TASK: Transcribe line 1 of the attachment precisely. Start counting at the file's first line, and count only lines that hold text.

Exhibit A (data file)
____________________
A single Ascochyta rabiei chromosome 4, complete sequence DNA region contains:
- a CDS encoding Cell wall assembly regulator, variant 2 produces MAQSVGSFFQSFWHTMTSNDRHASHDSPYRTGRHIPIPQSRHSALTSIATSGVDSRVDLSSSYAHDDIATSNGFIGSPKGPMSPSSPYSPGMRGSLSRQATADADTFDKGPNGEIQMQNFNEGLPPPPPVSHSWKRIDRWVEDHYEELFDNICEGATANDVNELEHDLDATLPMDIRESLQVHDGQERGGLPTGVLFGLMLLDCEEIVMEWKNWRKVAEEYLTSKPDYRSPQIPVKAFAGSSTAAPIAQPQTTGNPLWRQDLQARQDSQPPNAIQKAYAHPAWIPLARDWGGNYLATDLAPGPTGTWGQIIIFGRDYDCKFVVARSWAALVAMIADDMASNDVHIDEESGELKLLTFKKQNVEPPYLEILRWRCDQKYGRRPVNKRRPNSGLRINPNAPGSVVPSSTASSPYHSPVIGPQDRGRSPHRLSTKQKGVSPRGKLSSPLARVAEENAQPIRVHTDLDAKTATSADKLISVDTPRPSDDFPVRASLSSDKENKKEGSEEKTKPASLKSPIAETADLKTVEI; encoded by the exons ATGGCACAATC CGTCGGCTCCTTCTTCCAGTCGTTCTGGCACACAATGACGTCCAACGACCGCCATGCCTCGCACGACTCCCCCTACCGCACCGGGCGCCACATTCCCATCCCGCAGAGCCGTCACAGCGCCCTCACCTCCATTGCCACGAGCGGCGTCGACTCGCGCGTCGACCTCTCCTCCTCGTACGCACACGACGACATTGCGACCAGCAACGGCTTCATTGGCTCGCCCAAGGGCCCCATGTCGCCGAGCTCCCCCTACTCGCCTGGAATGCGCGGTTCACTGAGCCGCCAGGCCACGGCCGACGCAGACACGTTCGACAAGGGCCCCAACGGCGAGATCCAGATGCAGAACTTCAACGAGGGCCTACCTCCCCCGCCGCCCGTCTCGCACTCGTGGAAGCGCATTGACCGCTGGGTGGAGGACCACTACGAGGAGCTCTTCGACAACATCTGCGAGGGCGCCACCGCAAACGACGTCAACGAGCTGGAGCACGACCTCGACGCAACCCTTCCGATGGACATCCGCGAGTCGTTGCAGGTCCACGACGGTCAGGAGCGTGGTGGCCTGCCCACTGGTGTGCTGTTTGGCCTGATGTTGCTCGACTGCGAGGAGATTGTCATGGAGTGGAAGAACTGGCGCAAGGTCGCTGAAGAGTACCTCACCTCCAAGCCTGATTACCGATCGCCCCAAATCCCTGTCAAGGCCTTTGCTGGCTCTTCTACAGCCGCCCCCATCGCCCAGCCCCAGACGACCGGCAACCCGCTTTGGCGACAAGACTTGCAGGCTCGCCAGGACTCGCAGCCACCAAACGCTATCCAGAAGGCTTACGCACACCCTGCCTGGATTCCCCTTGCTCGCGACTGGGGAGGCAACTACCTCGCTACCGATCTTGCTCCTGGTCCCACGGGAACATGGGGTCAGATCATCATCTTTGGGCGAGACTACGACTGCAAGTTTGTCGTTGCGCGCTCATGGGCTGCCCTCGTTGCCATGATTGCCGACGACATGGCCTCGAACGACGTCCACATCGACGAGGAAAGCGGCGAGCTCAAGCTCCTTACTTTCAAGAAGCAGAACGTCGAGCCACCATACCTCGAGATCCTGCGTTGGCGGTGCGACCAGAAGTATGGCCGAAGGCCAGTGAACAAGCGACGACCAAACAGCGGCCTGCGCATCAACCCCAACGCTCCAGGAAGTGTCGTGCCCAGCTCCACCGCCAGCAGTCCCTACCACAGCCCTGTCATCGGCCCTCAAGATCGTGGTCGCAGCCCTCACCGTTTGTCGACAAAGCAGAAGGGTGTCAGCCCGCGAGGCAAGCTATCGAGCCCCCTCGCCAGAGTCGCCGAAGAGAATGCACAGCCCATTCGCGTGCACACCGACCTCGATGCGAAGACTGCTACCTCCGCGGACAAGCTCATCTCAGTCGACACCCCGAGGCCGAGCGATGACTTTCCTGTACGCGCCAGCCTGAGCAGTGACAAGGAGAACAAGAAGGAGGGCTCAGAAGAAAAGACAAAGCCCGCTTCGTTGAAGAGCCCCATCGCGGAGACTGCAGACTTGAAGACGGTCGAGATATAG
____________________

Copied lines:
A single Ascochyta rabiei chromosome 4, complete sequence DNA region contains: